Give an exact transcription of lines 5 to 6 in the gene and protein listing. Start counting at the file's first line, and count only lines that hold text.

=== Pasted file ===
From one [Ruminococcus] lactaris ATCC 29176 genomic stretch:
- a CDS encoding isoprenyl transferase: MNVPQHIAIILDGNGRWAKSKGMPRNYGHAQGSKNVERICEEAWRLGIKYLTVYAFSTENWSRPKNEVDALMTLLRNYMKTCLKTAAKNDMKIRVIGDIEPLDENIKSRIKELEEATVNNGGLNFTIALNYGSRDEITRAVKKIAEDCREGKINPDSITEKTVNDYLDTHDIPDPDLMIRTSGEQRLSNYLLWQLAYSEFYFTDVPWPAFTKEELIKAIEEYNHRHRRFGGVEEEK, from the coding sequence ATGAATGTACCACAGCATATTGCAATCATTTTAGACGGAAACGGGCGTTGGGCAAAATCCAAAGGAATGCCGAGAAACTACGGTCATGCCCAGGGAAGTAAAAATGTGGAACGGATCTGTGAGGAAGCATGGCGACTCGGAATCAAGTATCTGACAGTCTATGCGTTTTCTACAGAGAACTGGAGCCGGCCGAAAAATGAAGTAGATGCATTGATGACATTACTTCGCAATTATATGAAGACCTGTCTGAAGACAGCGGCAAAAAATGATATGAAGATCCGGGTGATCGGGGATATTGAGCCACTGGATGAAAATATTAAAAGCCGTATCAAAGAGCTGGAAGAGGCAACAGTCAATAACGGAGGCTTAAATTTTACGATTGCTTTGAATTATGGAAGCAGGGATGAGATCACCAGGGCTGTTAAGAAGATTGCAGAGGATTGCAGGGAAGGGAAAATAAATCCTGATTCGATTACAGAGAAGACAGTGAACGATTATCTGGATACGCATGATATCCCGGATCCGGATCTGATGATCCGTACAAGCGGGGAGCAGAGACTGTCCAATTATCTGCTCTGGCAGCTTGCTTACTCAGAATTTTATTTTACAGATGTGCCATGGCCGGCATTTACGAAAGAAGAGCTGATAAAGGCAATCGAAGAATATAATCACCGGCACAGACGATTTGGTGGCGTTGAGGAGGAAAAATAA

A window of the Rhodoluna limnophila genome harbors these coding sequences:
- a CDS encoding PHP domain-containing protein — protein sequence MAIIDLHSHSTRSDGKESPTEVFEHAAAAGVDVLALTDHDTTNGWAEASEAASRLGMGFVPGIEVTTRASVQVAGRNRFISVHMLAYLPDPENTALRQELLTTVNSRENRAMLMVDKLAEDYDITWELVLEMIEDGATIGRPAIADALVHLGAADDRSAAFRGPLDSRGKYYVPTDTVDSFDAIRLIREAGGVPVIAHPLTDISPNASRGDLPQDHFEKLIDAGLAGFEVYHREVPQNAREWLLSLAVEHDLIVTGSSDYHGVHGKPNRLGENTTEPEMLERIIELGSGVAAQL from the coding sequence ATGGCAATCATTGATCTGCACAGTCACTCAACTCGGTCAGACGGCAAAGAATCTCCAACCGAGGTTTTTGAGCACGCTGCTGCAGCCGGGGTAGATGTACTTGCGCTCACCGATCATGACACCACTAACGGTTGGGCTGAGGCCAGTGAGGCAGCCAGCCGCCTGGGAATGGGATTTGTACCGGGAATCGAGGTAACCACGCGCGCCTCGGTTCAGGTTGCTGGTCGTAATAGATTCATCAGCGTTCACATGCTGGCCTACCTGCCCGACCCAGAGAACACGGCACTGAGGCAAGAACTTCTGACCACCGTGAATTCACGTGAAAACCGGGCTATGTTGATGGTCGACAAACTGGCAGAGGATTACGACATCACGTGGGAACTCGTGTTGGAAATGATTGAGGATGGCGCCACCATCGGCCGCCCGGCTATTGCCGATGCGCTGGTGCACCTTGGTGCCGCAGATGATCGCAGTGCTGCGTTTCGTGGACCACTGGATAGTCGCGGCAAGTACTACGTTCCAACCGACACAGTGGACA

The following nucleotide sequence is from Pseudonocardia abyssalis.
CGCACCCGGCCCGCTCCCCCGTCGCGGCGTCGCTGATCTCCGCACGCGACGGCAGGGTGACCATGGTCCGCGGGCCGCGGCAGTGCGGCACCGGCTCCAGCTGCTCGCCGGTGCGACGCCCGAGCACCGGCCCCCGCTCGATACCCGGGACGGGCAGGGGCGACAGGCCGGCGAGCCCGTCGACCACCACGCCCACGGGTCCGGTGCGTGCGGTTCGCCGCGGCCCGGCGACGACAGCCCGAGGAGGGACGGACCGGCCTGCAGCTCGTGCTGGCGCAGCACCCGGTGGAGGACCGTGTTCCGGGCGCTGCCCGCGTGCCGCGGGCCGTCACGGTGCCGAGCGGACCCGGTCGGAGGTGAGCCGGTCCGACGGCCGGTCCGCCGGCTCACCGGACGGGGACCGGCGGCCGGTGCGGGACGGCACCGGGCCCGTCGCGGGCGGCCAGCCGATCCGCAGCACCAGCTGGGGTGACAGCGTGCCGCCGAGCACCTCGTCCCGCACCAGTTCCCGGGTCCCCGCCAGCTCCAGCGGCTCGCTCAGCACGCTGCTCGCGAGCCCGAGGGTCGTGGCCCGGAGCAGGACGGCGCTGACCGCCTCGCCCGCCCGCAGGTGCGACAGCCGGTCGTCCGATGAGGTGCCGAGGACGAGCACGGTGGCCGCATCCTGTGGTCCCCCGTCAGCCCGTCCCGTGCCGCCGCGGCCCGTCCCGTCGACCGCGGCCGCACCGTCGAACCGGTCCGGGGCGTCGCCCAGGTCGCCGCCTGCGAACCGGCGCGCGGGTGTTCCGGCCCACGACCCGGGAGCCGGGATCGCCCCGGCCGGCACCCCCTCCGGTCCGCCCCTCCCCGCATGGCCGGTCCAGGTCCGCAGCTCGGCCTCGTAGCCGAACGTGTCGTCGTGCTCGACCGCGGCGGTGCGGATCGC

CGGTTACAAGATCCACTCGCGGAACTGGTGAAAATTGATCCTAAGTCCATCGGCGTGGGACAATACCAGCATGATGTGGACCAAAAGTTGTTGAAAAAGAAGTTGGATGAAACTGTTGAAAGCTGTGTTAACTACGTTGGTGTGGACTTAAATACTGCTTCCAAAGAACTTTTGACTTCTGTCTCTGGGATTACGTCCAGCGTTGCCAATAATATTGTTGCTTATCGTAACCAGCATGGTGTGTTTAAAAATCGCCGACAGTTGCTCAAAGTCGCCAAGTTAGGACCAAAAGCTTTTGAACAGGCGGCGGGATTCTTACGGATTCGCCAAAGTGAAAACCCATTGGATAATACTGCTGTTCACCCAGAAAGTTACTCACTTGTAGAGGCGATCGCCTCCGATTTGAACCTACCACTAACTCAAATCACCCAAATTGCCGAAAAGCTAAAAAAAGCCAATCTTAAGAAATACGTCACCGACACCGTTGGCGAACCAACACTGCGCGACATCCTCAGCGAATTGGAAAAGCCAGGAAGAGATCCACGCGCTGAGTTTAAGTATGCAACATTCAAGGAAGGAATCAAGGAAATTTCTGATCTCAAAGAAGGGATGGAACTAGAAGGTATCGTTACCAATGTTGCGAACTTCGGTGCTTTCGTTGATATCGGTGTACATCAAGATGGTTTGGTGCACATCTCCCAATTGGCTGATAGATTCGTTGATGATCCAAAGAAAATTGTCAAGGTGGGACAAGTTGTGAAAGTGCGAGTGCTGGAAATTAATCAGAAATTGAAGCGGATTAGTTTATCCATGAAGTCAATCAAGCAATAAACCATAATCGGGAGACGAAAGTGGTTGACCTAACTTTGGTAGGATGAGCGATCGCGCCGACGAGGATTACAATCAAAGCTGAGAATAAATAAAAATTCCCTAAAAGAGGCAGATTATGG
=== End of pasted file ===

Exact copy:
The following nucleotide sequence is from Pseudonocardia abyssalis.
CGCACCCGGCCCGCTCCCCCGTCGCGGCGTCGCTGATCTCCGCACGCGACGGCAGGGTGACCATGGTCCGCGGGCCGCGGCAGTGCGGCACCGGCTCCAGCTGCTCGCCGGTGCGACGCCCGAGCACCGGCCCCCGCTCGATACCCGGGACGGGCAGGGGCGACAGGCCGGCGAGCCCGTCGACCACCACGCCCACGGGTCCGGTGCGTGCGGTTCGCCGCGGCCCGGCGACGACAGCCCGAGGAGGGACGGACCGGCCTGCAGCTCGTGCTGGCGCAGCACCCGGTGGAGGACCGTGTTCCGGGCGCTGCCCGCGTGCCGCGGGCCGTCACGGTGCCGAGCGGACCCGGTCGGAGGTGAGCCGGTCCGACGGCCGGTCCGCCGGCTCACCGGACGGGGACCGGCGGCCGGTGCGGGACGGCACCGGGCCCGTCGCGGGCGGCCAGCCGATCCGCAGCACCAGCTGGGGTGACAGCGTGCCGCCGAGCACCTCGTCCCGCACCAGTTCCCGGGTCCCCGCCAGCTCCAGCGGCTCGCTCAGCACGCTGCTCGCGAGCCCGAGGGTCGTGGCCCGGAGCAGGACGGCGCTGACCGCCTCGCCCGCCCGCAGGTGCGACAGCCGGTCGTCCGATGAGGTGCCGAGGACGAGCACGGTGGCCGCATCCTGTGGTCCCCCGTCAGCCCGTCCCGTGCCGCCGCGGCCCGTCCCGTCGACCGCGGCCGCACCGTCGAACCGGTCCGGGGCGTCGCCCAGGTCGCCGCCTGCGAACCGGCGCGCGGGTGTTCCGGCCCACGACCCGGGAGCCGGGATCGCCCCGGCCGGCACCCCCTCCGGTCCGCCCCTCCCCGCATGGCCGGTCCAGGTCCGCAGCTCGGCCTCGTAGCCGAACGTGTCGTCGTGCTCGACCGCGGCGGTGCGGATCGC